The development and maintenance of anxiety symptoms from infancy through adolescence in a longitudinal sample
This study examined the etiology and course of anxiety symptoms from infancy through adolescence in a longitudinal high-risk community sample. One hundred fifty-five subjects were assessed using a variety of observational, projective, and objective measures. Results of path analyses revealed the following: (a) anxiety symptoms showed moderate stability during childhood and adolescence; (b) heightened neonatal biobehavioral reactivity and poor regulation predicted emotion regulation difficulties in preschool, which predicted anxiety symptoms in childhood; (c) developmental incompetence in childhood predicted anxiety symptoms in preadolescence, and anxiety symptoms in preadolescence predicted incompetence in adolescence; (d) insecure attachment relationships in infancy predicted negative peer relationship representations in preadolescence, and these representations predicted anxiety symptoms in adolescence; (e) compared to males, females showed similar rates of anxiety symptoms in childhood but greater and more stable rates in adolescence; however, males and females showed similar patterns of association between risk factors and anxiety symptoms across childhood and adolescence; and (f) the model tested was specific in predicting anxiety symptoms and not psychopathology in general. The results support a developmental model of the etiology and maintenance of anxiety symptoms in childhood and highlight factors to consider in efforts to prevent and treat childhood anxiety. a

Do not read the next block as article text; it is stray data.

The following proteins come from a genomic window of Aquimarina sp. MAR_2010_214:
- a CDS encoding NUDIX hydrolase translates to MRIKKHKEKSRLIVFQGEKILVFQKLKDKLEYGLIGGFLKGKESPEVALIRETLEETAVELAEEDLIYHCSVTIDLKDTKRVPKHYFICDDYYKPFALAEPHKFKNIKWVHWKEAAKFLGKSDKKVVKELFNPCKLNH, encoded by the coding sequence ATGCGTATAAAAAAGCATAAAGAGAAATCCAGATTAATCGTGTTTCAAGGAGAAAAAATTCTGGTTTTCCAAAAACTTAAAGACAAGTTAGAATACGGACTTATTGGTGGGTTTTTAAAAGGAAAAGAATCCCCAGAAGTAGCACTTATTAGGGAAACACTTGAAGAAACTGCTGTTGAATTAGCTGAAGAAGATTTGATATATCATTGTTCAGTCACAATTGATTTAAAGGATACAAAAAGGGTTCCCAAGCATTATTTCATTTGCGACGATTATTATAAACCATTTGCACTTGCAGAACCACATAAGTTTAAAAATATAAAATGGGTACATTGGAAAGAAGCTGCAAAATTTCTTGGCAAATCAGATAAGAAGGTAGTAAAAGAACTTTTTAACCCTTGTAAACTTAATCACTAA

c1 Address correspondence and reprint requests to: Byron Egeland, Institute of Child Development, University of Minnesota, 51 East River Road, Minneapolis, MN 55455; E-mail: email@example.com.
a This article is based on a doctoral dissertation completed by the first author. The research was supported by a Philanthropic Educational Organization Scholarship to the first author and by funds provided by grants to the second author from the Maternal and Child Health Service (MC-R-270416); the William T. Grant Foundation, New York; and the National Institute of Mental Health (MH-40864). This study is currently supported by the National Institute of Mental Health (MH-40864-18). The authors thank Manfred van Dulmen for the invaluable statistical guidance he provided in the preparation of this manuscript and the families and teachers whose generation donation of time made this project possible.